Well it does what it sets out to do, doesn’t it? A structure for reading, with things to read. As a viewer, I’m unsure how to approach this; as a whole, or its individual conceptual and physical elements. How is this different to the spaces in other galleries given over to collections of relevant texts or reading materials? Is it meant to be different?

Structure For Reading Whilst Standing, Robert Carter, Castlefield Gallery, Manchester

Ultimately, I didn’t know how to interact with, or ‘read’, the piece. The same extended to most of the works in the show — it was as if the combination of the artists’ contextualisation and its placement within the gallery rendered my presence unnecessary. I spent much of my time clutching the interpretation which was printed on rice paper (because art speak is hard to swallow?); not for the first time, I felt like I was wandering around an illustrated essay. The work existed in some academic, alternative universe.

I was aware that as part of this exhibition there was an audio piece available – Lois Macdonald, Audio Tour #1 : Join the Club – comprised of artists’ conversations during the install that visitors could listen to on headphones around the gallery; but as I came with someone this time, it seemed a little rude to listen to something else.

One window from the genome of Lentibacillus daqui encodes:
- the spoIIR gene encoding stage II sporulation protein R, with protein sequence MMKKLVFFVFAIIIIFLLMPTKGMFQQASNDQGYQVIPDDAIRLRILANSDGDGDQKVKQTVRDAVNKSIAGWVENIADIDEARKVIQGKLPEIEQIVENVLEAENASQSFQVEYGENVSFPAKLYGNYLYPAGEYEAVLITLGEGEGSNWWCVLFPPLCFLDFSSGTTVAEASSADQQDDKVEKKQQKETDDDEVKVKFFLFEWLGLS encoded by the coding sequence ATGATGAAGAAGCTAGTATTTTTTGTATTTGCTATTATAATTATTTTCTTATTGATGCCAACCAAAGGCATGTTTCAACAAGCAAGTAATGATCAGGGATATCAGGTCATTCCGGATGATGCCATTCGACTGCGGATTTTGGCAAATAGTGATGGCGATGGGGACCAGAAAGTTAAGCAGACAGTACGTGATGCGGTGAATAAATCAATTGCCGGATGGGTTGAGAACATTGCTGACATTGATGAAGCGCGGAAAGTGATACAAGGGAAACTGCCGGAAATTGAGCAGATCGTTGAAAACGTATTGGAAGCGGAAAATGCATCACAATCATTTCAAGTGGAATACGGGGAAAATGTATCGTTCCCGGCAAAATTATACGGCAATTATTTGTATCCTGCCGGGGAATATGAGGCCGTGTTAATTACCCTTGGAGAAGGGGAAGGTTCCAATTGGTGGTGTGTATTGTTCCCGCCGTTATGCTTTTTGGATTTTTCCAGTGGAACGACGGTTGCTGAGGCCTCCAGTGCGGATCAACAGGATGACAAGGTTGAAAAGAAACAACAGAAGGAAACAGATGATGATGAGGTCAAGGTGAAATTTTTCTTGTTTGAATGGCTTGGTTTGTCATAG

It also appeared to compound my doubts about the work being produced for the gallery space. That the gallery space becomes the ultimate destination: the completion of the piece, its only goal. It’s a difficult phenomenon to prove, but there is something in the fact that artists create content that becomes the context of the white walled space, which can lead, inadvertently perhaps, to an insular system.

“The predominant form that art galleries have taken since the age of Modernism has been the White Cube”

Leaving visitors, like myself, outside of this system, unable to interact or to engage.

I’m pretty sure my interest in the way people experience art stems from studying a thing called ‘Spatial Design’, or Interior Architecture, at university. This involved spending a lot of time imagining how people would interact with the representations of spaces being sketched out on my drawing board.